the number of heartbeats bit reminds me of the famous Neil Armstrong quote:

I believe that the Good Lord gave us a finite number of heartbeats and I'm damned if I'm going to use up mine running up and down a street."

posted by Brandon Blatcher at 5:23 PM on September 1, 2011


That earlier comment of mine was supposed to mention that Armstrong's heartbeat was quite low on launch, but when it came to landing on the moon it was somewhere around 160.

Also: he and Armstrong dumped out a lot of trash from the Lunar Module before they took off. Each of them threw out two condom like devices (four total) which were part of the waste system of the space suit, allowing them to urinate while wearing the suit. Two of the four devices were of the large size. The other two were the small size.

Now you have the rest of your life to figure who wore which size.
posted by Brandon Blatcher at 5:29 PM on September 1, 2011 [2 favorites]


I think I'd need really long arms to give someone a cookie ten metres away.

Just throw the cookie at them. Human brain is amazing enough to take in the cookie's flight path, calculate the trajectory, and catch the cookie safely. It will be over before1 you know it!

180 milliseconds before
posted by vidur at 5:30 PM on September 1, 2011


Time is a concept by which we measure our pain.


wait
posted by Sailormom at 5:34 PM on September 1, 2011 [2 favorites]


"Vulnerant omnes, ultima necat" is really the only thing you need to know about time, to be honest. The rest is details.
posted by GenjiandProust at 5:38 PM on September 1, 2011


4. You live in the past. About 80 milliseconds in the past, to be precise.

This is canceled out by the fact that objects are closer than they appear.
posted by StickyCarpet at 5:43 PM on September 1, 2011 [1 favorite]


I'd like to slap every coffeehouse-philosopher, contrarian-hipster, pseudo-libertarian-know-it-all I've ever met right over the bloody head with this one. Over and over and over again.

I don't think McTaggart was a libertarian, but I admit I don't know much about his politics.

I'd be very surprised to learn that he wore skinny jeans, though.
posted by kenko at 5:50 PM on September 1, 2011


Missed one.

i ) TimeCube
posted by sammyo at 6:16 PM on September 1, 2011 [3 favorites]


Time exists

Twaddlesticks. What exists is chunks of matter bumping around in space, at rest or moving WRT us. Desperate for some gloss that makes sense of it -- disillusioned by the dissipation of previous grandiloquently trumpeted Absolutes -- we seize, like parched desert wanderers on a wet spot, on any periodicity ... dripping water, rotating orbs, sand sifting through tiny artifacted slots, photons leaping from gaoled atoms ... again crying Hallelujah! The Absolute is with us!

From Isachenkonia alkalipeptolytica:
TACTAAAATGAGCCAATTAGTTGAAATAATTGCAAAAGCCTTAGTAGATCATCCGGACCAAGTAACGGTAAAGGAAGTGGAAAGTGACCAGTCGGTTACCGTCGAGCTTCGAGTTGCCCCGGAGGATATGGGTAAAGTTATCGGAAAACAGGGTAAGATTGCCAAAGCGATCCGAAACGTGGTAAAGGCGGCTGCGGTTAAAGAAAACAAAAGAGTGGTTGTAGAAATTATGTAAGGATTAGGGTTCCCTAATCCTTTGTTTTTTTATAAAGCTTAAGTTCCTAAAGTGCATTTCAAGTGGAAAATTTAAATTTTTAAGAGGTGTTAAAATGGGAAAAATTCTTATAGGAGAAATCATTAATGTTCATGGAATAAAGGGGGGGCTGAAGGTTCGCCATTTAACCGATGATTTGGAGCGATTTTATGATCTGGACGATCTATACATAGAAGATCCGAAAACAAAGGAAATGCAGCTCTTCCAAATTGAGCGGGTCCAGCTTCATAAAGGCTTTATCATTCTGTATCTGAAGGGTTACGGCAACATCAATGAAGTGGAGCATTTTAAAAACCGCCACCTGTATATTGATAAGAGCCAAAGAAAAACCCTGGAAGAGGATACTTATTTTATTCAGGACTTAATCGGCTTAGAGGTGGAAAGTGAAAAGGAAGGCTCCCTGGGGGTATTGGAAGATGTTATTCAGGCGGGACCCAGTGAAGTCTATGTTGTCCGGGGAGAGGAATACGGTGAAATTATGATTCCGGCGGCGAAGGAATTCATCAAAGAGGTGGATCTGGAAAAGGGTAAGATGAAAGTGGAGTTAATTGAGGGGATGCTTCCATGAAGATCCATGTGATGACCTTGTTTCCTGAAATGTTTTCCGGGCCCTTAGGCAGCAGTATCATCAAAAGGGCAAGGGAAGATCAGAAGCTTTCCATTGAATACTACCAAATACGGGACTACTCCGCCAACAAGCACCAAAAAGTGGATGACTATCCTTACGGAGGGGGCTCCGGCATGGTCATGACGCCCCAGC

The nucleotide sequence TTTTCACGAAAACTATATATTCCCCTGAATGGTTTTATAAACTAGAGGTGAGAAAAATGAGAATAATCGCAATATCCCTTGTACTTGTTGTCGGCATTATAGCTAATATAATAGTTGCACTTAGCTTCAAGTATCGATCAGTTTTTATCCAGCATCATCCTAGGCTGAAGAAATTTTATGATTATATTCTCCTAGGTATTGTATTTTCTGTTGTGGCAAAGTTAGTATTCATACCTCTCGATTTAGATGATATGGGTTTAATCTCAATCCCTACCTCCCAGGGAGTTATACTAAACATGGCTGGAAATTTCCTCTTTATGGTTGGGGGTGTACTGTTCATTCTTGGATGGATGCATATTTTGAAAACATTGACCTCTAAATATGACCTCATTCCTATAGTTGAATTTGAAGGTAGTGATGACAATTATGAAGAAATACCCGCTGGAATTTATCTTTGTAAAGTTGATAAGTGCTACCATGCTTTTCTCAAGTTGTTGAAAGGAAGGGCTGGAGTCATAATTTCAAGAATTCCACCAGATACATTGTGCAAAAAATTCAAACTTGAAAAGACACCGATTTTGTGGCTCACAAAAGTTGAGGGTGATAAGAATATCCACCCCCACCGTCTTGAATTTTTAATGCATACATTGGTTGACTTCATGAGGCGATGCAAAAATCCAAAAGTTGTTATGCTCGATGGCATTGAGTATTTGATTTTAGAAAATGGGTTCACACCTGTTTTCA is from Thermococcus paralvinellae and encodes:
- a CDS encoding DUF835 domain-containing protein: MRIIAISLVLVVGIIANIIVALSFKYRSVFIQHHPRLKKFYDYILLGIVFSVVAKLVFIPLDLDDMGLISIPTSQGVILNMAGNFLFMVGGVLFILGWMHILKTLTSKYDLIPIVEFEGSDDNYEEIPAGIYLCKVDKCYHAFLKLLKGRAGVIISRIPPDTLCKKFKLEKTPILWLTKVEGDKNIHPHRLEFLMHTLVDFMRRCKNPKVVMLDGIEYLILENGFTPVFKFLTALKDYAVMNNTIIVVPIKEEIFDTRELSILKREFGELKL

Quantum gravity? Oh sure, throw those two conundrums about which we know next to nothing together to see what sticks. That should be far enough off in the future to allow us a couple more centuries of surcease from our existential plight.

Sorry Pythagoreans: as far as I can see it's been NOW all my life. Metrificating bean-counters rushing about space with dry-markers notwithstanding. My furry mammal brain suspects that somewhere out in the universe is an inhabited planet surrounded with so many stars that noone has ever suspected periodicity. Or magical redeeming Higgs bosons.
posted by Twang at 6:18 PM on September 1, 2011 [1 favorite]



I've been loved and put aside
I've been crushed by tumbling tide
And my soul has been psychedelicized
Now the time has come
There are things to realize
Time has come today

= = =

Time is too slow for those who wait
And time is too swift for those who fear
Time is too long for those who grieve
And time is too short for those that laugh
posted by Herodios at 6:32 PM on September 1, 2011


Okay, now let me try.

You have also always been HERE all your life. Ergo, space does not exist.

You have also always been YOURSELF all your life. Ergo...

(Am I doing this right?)
posted by perspicio at 6:33 PM on September 1, 2011 [1 favorite]


Time is the fire in which we burn.
posted by ricochet biscuit at 6:53 PM on September 1, 2011 [4 favorites]


Time is the oil in which we deep fry a turkey.
posted by Brandon Blatcher at 6:54 PM on September 1, 2011 [1 favorite]


And we re-record every time we recall a memory. Generally not a good thing, but is a great thing to be able to modify bad or harsh memories from overly affecting us.

As I once wrote (and no, it's not the perhaps overly hyped whatchamacallit)